When I went to the VID and I was talking to folks who were about to write the provisional learner’s license test, the subject of the impending computerisation of the test kept coming up. This development was dreaded by virtually all the people I met.
Houston we have a problem
This got me thinking: the reason this test is failed like crazy in the first place is not so much that it is a difficult test but because it is a test! A lot of people are just not good at classroom style examinations, they just get nervous and tremble their way to failure.
What more, this test is administered in English! The language is intimidating even to the English, what more just a random person who last used the language when they were in school and even struggled with it then. The test is thus testing more than an understanding of the road rules, it’s testing English comprehension, exam skills and solidity of nerves as well.
This doesn’t sound fair. What does English comprehension have to do with understanding driving rules and safety?
Computers: another barrier
Besides the barrier of English as the testing language and the language used in the exam room, computers will spook a lot of takers of this exam. I could hear that fear on my visit to the VID. To a great number of people, computers are this complex thing that is hard.
I remember when I was in university, there was this basic computing course that I took. There were guys (and gals) that were too nervous to even turn the damn thing on. Maybe things have improved? Of course things have improved because a lot of people have little computers in their pockets that is when they are not holding them, tapping away on WhatsApp.
However, the number of people you see walking up to guys screaming kuti vanoisa WhatsApp pama phone (they install WhatsApp on phones) tells me computers are complicated and hard things for a lot of people still. Consider that we are talking about privileged city folks who own a smartphone. Imagine someone who is not as privileged- will computerised learner drivers’ tests be truly inclusive?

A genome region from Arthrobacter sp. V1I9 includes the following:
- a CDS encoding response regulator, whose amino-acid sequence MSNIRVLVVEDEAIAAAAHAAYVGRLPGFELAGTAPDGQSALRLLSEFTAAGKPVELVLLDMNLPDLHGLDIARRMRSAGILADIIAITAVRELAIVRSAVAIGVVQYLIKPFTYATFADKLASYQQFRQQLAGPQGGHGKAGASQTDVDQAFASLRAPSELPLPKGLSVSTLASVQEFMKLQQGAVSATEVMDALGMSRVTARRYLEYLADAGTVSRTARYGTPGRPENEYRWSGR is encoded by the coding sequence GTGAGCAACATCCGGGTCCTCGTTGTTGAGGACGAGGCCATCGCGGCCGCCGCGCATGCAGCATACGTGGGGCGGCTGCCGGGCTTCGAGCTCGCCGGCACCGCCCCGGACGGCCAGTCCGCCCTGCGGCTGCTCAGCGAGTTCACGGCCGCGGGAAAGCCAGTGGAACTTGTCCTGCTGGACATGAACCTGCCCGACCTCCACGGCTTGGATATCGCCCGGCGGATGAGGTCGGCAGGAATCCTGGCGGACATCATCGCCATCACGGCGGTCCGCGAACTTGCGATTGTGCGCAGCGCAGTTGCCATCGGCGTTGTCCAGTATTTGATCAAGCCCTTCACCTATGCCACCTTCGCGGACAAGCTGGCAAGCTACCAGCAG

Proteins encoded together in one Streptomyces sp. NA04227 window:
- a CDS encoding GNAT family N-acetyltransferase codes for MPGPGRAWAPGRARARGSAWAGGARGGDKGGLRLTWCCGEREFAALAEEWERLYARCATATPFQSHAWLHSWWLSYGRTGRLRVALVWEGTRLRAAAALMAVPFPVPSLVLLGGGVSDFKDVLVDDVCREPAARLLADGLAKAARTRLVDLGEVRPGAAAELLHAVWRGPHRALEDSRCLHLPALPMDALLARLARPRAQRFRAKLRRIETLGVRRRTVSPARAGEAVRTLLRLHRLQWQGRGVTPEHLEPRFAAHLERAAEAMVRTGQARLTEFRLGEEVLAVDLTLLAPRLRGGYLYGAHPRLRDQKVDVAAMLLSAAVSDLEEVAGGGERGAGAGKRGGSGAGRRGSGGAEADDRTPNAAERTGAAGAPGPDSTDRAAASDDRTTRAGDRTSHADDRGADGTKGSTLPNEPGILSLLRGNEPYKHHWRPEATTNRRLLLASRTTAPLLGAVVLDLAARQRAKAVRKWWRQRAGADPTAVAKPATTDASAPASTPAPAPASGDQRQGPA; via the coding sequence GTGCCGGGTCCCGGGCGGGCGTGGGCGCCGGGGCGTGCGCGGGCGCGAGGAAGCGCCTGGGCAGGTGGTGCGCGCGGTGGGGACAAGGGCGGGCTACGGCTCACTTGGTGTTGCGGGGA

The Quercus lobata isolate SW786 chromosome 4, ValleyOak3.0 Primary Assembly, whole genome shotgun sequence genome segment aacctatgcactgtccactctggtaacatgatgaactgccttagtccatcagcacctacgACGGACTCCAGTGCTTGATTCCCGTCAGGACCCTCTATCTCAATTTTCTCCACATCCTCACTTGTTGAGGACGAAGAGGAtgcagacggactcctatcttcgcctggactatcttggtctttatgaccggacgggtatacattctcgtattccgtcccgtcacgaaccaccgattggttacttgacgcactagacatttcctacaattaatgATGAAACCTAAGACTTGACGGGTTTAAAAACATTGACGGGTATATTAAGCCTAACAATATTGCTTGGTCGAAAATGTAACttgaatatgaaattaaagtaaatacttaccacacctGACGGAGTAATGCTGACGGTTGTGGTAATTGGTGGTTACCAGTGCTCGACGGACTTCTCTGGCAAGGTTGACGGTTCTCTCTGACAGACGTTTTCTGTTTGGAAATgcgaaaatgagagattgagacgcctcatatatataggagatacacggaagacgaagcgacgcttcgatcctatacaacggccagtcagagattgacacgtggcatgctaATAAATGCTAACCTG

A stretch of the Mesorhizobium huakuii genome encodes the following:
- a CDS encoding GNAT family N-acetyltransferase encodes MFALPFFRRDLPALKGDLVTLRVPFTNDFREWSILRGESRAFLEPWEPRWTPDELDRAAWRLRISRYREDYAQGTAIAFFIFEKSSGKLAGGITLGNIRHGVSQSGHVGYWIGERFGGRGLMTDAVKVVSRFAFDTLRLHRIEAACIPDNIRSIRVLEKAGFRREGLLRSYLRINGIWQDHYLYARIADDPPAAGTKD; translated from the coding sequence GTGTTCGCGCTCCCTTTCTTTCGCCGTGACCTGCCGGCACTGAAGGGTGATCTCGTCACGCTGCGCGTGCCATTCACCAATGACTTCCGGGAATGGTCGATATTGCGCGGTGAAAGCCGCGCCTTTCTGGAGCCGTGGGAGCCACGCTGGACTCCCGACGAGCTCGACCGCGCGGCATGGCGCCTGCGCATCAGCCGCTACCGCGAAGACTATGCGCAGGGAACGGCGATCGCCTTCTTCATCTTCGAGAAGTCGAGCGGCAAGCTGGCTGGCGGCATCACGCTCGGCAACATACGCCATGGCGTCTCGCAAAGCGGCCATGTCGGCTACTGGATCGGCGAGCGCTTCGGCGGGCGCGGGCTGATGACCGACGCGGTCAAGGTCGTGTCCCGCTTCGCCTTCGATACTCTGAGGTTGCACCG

Exclusive administration of the test using computers will make the test inaccessible to a large number of people (more than it is right now). Those who want to get the driver’s license hard enough but do not feel confident about their English or exam skills let alone their computer skills will keep demanding for an alternative.
Unfortunately that alternative will be corruption. I was pained to hear some of the people I saw paying their way to a learner’s license saying they seek class one licenses (these are for driving public transportation). They couldn’t see how problematic that was.
The bigger problem is that if someone is going to pay to pass the test anyway, they are sure as hell not gonna bother to attempt learning the rules of the road. The instructions remember are that they should just answer all questions anyhow, they don’t need to even read the questions.
Non inclusive systems are always like this, they kickstart brutally vicious cycles and for road usage related systems every time the cycle turns thousands of people lose their lives. Computers could potentially make things worse…
Bond Notes are a currency of notes backed by a bond that the Zimbabwe government announced on 4 May 2016 by Reserve Bank of Zimbabwe (RBZ) governor John Mangudya. The $2 denomination of the notes was finally introduced on 28 November 2016. More notes were... Read More About Bond Notes